As geophysical fluids, the ocean and atmosphere share many common traits, including well-mixed boundary layers adjacent to the air-sea interface. The thermodynamic properties of these layers are influenced by exchanges across the top of the marine atmospheric boundary layer (MABL) and the base of the ocean mixed layer (OML), but also by ocean-atmosphere exchanges of heat, freshwater, and momentum across the air-sea interface. Because the ocean is 1000 times more dense than the atmosphere, fluxes of heat or momentum across the air-sea interface induce responses with different timescales for the atmosphere and ocean. Ocean-atmosphere communication, therefore, is achieved through a tangled series of cross-scale interactions between the OML and MABL.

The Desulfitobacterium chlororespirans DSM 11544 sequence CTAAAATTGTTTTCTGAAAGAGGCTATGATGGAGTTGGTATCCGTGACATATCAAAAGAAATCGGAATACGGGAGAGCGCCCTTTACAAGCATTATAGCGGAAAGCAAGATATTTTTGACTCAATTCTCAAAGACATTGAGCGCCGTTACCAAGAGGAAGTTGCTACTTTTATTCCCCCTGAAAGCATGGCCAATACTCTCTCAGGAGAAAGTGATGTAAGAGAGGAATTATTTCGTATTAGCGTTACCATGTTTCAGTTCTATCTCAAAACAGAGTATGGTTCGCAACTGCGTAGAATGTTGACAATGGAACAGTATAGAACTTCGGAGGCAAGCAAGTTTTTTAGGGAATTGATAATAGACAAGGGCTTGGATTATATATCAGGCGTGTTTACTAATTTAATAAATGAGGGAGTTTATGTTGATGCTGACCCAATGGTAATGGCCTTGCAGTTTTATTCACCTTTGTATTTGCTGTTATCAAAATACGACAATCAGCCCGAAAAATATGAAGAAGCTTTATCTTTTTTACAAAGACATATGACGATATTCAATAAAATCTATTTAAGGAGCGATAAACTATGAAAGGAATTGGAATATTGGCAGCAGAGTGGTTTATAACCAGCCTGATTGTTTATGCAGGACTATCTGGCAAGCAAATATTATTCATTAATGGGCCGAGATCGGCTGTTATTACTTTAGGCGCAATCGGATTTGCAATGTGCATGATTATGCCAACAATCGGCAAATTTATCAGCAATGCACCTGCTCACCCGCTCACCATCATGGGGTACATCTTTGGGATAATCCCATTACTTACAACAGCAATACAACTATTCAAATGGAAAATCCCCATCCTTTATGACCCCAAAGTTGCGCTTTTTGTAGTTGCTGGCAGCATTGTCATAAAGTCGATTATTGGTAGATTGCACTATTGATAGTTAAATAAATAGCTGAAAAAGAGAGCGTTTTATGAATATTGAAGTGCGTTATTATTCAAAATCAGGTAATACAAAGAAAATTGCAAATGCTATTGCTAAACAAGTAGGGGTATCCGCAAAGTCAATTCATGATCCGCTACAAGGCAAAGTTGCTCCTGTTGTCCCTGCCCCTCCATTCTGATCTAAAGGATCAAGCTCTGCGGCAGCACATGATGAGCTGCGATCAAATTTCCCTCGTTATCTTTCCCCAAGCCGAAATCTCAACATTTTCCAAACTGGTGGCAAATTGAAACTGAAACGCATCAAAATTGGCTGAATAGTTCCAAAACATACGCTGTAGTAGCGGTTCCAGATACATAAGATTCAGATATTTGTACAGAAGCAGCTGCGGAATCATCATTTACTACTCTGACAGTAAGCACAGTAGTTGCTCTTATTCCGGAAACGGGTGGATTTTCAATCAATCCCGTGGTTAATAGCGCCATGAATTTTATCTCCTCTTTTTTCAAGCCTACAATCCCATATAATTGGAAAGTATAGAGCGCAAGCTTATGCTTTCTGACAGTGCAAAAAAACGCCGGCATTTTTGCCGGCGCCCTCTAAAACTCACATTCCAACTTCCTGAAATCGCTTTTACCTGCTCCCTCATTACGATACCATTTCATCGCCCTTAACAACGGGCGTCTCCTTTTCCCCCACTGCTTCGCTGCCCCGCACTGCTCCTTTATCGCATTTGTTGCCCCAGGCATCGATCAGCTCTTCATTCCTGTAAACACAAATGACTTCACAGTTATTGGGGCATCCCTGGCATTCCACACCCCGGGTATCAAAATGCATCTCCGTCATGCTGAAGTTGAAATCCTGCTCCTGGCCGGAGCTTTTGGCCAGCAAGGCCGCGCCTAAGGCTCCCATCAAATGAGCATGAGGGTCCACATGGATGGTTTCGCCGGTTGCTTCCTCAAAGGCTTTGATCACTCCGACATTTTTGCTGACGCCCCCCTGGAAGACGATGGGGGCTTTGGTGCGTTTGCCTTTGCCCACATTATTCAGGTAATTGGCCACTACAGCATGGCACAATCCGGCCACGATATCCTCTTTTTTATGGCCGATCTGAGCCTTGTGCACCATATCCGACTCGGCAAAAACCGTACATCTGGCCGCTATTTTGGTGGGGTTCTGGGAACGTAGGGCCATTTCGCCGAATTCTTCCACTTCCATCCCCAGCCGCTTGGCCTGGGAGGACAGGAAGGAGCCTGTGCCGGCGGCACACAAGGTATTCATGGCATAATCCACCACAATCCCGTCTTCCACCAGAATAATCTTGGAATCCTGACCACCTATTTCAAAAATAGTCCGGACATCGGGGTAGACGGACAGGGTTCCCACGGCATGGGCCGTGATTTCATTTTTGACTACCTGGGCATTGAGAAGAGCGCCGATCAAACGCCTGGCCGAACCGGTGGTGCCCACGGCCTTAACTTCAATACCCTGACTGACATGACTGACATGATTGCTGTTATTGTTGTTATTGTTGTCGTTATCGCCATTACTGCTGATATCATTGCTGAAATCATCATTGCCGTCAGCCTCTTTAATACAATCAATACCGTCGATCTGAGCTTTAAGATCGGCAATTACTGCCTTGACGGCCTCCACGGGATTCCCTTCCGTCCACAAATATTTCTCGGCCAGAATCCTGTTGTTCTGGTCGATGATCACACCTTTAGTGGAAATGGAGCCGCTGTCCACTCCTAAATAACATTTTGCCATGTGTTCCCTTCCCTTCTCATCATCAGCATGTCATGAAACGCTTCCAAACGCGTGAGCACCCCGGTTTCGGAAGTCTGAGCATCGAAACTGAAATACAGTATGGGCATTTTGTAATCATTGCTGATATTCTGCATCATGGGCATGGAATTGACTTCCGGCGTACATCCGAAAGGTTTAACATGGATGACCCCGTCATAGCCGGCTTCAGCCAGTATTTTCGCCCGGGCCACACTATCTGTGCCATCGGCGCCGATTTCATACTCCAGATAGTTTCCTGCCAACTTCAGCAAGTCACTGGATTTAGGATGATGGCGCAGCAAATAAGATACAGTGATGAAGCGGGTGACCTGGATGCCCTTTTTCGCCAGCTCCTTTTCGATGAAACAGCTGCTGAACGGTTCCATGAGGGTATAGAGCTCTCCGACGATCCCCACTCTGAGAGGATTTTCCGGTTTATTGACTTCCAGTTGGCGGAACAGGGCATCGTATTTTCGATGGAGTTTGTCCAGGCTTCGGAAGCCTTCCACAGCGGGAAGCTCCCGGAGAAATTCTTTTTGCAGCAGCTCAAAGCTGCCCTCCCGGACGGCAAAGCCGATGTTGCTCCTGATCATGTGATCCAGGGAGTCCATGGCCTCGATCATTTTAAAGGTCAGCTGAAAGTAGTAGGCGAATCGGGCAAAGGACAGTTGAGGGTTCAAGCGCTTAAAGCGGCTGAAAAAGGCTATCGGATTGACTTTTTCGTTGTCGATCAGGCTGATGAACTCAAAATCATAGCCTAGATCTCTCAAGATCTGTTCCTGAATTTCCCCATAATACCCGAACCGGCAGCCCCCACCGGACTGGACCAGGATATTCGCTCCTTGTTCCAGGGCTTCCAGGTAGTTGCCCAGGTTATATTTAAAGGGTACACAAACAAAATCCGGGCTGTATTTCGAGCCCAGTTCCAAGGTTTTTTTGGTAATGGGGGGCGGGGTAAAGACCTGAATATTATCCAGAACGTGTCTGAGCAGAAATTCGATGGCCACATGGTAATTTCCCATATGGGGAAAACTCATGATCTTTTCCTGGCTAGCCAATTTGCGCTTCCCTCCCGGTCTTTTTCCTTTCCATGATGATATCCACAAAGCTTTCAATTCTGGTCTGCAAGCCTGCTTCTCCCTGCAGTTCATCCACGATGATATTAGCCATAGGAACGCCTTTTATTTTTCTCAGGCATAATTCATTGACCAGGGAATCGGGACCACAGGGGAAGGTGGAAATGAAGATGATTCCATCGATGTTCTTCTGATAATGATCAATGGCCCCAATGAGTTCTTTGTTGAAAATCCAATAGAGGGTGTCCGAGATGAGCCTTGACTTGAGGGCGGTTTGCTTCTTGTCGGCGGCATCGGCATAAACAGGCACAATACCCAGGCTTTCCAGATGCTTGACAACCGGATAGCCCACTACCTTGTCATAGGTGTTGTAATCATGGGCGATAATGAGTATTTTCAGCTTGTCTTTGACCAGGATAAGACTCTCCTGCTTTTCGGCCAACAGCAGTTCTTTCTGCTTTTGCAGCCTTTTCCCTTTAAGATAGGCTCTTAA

In this talk, I will introduce some examples of coupled cross-scale interactions from around the globe, followed by a discussion of how uncertainties in bulk surface flux estimates could lead to misinterpretation of the role of ocean-atmosphere coupling for these phenomena. I will conclude with an overview of ongoing community efforts to develop observational strategies of the coupled boundary layers to advance process understanding and, ultimately, improve predictions by coupled forecast models.